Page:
Thursday, February 6, 2003
Public displays of grief can cross the line
The picture is worth a thousand tears.
Yellow caution tape marks debris from the Columbia.
In that photo, taken along a highway in Texas and reproduced in newspapers across the country, tufts of grass surround a jagged piece of the fallen space shuttle.
Inside the caution tape's perimeter, three small American flags struggle to stand at attention.
A small bouquet and what appears to be a note - rolled up and tied with a ribbon - lean against the shuttle remnant.
For me, this makeshift memorial crossed the line. Literally and figuratively.
The words on the tape read: "DO NOT CROSS."
That applies to anyone not investigating the shuttle's fatal final flight.
Saturday's disaster claimed the lives of seven astronauts. The loss was tragic. The astronauts' families were devastated. America wept.
Still, I believe the debris area was compromised.
Mourners took too many liberties with their public display of grief. Yet again.
Coping by mourning
Public displays of grief make me uncomfortable.
Ecumenical church services and crowds of people placing flags, flowers, candles, balloons, stuffed toys and hand-written notes at impromptu memorials contribute to my discomfort.
Maybe it's because I prefer to mourn in private, at home, with family, close friends or alone.
Not in groups, not with strangers, not along some highway.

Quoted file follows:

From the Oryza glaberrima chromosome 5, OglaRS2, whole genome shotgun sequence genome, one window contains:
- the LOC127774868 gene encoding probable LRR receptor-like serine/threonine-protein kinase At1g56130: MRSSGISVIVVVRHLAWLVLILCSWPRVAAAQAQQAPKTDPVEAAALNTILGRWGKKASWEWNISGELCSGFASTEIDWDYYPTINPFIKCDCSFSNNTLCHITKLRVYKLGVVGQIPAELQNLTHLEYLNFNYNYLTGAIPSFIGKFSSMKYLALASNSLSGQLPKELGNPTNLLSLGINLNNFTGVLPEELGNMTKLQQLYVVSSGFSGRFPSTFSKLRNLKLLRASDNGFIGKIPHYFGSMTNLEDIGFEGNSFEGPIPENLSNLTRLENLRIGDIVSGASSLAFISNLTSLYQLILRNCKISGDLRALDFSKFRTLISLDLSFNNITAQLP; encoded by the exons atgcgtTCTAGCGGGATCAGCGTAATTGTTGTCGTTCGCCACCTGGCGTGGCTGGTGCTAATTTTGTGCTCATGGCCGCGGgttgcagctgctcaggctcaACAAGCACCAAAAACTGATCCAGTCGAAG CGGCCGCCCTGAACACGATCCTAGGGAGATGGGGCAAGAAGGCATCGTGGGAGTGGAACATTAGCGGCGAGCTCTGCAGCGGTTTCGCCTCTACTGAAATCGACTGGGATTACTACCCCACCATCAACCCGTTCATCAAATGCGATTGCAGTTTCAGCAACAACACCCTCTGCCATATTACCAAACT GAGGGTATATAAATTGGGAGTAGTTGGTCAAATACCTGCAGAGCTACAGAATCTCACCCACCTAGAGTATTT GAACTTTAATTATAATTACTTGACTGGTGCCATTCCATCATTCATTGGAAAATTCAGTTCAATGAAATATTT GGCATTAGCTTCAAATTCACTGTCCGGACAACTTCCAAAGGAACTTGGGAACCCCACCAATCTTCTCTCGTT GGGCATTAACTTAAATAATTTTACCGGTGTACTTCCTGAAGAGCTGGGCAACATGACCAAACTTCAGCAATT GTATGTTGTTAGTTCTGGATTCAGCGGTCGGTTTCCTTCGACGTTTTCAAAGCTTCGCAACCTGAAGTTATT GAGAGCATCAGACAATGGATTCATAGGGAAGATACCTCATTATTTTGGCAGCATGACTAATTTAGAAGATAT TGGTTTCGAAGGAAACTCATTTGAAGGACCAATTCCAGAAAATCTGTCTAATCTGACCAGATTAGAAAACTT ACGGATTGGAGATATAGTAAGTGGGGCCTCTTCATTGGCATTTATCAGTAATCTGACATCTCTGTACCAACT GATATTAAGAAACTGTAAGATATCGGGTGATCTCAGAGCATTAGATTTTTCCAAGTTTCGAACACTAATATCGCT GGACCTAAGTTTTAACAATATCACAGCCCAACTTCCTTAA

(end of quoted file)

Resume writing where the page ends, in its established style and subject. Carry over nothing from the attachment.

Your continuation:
To make sense out of being so vexed over the contents of this photo in particular and displays of public grief in general, I placed a call to Dr. Ken Doka. He's a respected expert on grieving in America.
The professor of gerontology at New York's College of New Rochelle and senior consultant to the Washington-based Hospice Foundation of America is the author of the upcoming book Living with Grief: Coping with Public Tragedy.
"Be less vexed," Doka said upon hearing my concerns. "It's good to have these outlets."
Public displays of mourning, he noted, provide "a sense of control over uncontrollable events."
"The act of coming together in rituals symbolically reminds us that we are not alone in our grief."
People have been concerned about the right way to grieve for ages. Plutarch, the Greek biographer and essayist, cautioned his wife in one of his famous letters on the pitfalls of excessive public mourning. Victorians mourned a lost loved one for a year by dressing in black and wearing mourning jewelry.
"During World War I," Doka said, "the pendulum swung back."
Private mourning was in fashion. Public mourning, with the world at war, was deemed depressing and unpatriotic.
Obviously, the pendulum has swung again. In our fragmented society, these public displays are seen as identifying symbols of unity.
Doka likens them to mourning clothes "which were like a great big `Handle with care - Fragile' sign."
He views these public expressions of grief as "opportunities to express our private grief and anguish in public. They're a collective sense of saying, `We care.'''
Caring is wonderful. Sharing grief can be therapeutic.
But, what concerns me is when the caring and the sharing become excessive and possessive.
We can feel the pain. But we can't own it.
As we remember the fallen astronauts, be sure not to forget one very important distinction. The real pain is felt by the loved ones they left behind.
Call Cliff Radel at 768-8379; or e-mail firstname.lastname@example.org.
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